Anyone who thinks that the proposed natural gas pipeline, planned to carry Alaska North Slope gas to the Midwestern United States, is an important factor in our energy picture, must read the book “Sarah takes on Big Oil.”
But for political junkies, who love or hate Governor Sarah Palin, don’t bother, because other journalists, not constrained by facts, have already supplied far juicier morsels than you will find between these covers.
Kay Cashman and Kristen Nelson, as publisher and editor of Petroleum News, have already made their mark in Alaska by supplying the most objective and factual reporting on the oil industry that exists. Week in and week out they have printed the only unbiased news on oil and gas matters that is available to Alaskans and other readers in northern and western Canada. Their newspaper contains no editorial opinion, letters to the editor or extraneous, feel-good stuff aimed at selling papers rather than educating and informing the readers. Pretty boring one might say, but oh so reliable.
You’ll learn somethingActually they are both excellent writers and this book is definitely not boring. I am sure even grizzled oil men, or our put-upon legislators who spent months being briefed on the smallest details of the hugely complex AGIA (Alaska Gasline Inducement Act), will learn something new and important from reading these pages.
The authors, and other contributors, have endeavored to describe the history of the gas pipeline up until now. It is, of course, a political story initiated by the Murkowski administration’s attempt to negotiate a gasline agreement with the North Slope gas owners. This was followed by the advent of Sarah Palin, her ascendancy to the governor’s office and her success in persuading the Alaska State Legislature to pass the AGIA bill that now serves as her blueprint for the future construction of the gas pipeline. Or does it?
Readers of this book will not be coerced into supporting Governor Palin’s concept, nor will they be seduced into siding with the “Big 3” oil companies. But what they will obtain from the book is enough factual information to make their own reasoned decision as to the merits of both sides.
They will learn, despite political rhetoric to the contrary, that the gas pipeline is by no means a slam-dunk anytime soon.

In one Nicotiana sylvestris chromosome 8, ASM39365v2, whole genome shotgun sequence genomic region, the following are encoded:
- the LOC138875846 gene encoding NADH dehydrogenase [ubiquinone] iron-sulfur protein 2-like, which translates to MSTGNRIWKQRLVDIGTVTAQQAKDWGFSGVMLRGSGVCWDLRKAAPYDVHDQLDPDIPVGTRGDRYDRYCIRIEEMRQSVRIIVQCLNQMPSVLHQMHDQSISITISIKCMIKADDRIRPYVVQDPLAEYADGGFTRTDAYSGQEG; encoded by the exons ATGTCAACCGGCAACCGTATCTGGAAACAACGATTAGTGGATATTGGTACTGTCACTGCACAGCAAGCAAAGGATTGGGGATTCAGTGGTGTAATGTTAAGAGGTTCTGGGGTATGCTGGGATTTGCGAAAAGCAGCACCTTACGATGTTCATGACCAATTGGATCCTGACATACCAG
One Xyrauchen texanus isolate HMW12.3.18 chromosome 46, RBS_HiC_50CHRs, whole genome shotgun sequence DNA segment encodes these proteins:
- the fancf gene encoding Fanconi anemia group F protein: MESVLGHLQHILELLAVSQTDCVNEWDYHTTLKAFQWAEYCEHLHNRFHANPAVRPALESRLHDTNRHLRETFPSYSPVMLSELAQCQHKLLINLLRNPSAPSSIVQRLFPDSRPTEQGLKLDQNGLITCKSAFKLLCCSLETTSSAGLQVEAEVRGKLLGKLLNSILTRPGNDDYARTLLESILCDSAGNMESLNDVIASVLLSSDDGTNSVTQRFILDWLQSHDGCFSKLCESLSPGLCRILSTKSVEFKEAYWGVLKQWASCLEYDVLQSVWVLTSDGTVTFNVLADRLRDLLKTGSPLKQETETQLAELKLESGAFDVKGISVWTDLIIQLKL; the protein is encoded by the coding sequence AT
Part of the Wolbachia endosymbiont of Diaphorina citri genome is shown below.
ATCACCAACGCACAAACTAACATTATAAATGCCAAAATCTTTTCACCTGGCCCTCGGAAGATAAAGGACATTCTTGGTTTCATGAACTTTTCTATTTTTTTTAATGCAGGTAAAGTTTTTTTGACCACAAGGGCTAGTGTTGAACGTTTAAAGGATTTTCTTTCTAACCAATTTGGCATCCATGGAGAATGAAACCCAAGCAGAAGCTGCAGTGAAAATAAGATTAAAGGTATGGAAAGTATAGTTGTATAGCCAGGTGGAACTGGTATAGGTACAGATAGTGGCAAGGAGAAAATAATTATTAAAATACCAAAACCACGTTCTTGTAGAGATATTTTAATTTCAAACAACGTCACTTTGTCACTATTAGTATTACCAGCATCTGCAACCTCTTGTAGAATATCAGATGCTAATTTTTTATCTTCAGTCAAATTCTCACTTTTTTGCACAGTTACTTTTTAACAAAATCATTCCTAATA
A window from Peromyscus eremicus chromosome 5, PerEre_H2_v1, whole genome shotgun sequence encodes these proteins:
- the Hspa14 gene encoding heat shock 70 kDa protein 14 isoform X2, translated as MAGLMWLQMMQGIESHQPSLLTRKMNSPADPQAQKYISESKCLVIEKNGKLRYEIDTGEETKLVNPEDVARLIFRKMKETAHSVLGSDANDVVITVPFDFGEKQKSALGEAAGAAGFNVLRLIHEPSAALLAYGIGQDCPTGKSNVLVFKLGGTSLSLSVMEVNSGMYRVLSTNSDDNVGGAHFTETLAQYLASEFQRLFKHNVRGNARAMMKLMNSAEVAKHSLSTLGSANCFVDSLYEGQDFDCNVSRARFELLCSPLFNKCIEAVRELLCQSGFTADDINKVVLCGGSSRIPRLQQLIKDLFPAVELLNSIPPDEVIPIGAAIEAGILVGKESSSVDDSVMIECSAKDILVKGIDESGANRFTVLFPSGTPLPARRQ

They will learn the massive importance of the Point Thomson gas and condensate field, which is frozen by litigation at this moment.
They will understand that the remaining Prudhoe Bay oil is far more valuable than the gas in the same reservoir.
They will begin to realize just how complicated the pipeline tariff calculations will be and how they will impact the willingness of the North Slope gas owners to commit gas to the pipeline and thus enable it to be financed.
Light on insider informationUnfortunately, what the reader will not learn is what makes Sarah Palin tick. They will not learn what the “Big 3” oil companies really think about her. Her charm and determination are obvious, and the fact that her staff love her is OK, but immaterial.
These players have the future of Alaska’s economy in their hands yet they rarely talk to each other. Playing hardball is fine so long as it succeeds. But if a too-tough attitude prevents compromise, a gas pipeline will never be built.
One yearns for the insider information, which must freely flow to the editors of Petroleum News. Does Palin hate the gas owners and vice versa, or is she as pleasant with them as with everyone else? It’s hard to know and consequently it’s very difficult to understand whether the two sides will ever amicably negotiate.
If one only reads the comments of Palin’s commissioners we have a cold future ahead of us because they do not disguise their somewhat emotional feelings about the oil companies. They can be sacked at the whim of the governor so she remains the critical factor. The inner workings of that factor are not revealed in this book.
The authors deliberately stuck with what they do best — factual reporting. There is only the faintest of polite criticism of Gov. Palin when it is gently suggested that she could have helped Shell Oil with the litigation of its exploration plans for offshore northern Alaska. (They still are in litigation).
There is only one anonymous personal opinion recorded from the ranks of the oil industry. That industry employs thousands of highly intelligent people who are familiar with the issue. Surely a few personal comments would have added value to our understanding.
In truth, it is unfair for this reviewer to make such critical suggestions. Having once been employed by one of the “Big 3” I know how unique unfettered opinions can be from within their organizations. They tend to believe that facts are easier to analyze and leave less margin for exploitation.
However the book can be criticized for its lax editing. There is too much unnecessary repetition between chapters. Sometimes that can be helpful, but it can also become annoying. Some factual errors, such as calling Samuel Bodman Secretary of the Interior instead of Secretary of Energy, have not been corrected, and there is no index or bibliography. Knowing that the two authors are both expert editors, one must be puzzled by such oversights.
Nevertheless this book is extraordinarily valuable and should be read by all Alaskans who enjoy their Permanent Fund Dividends and all Americans who wonder about their energy future.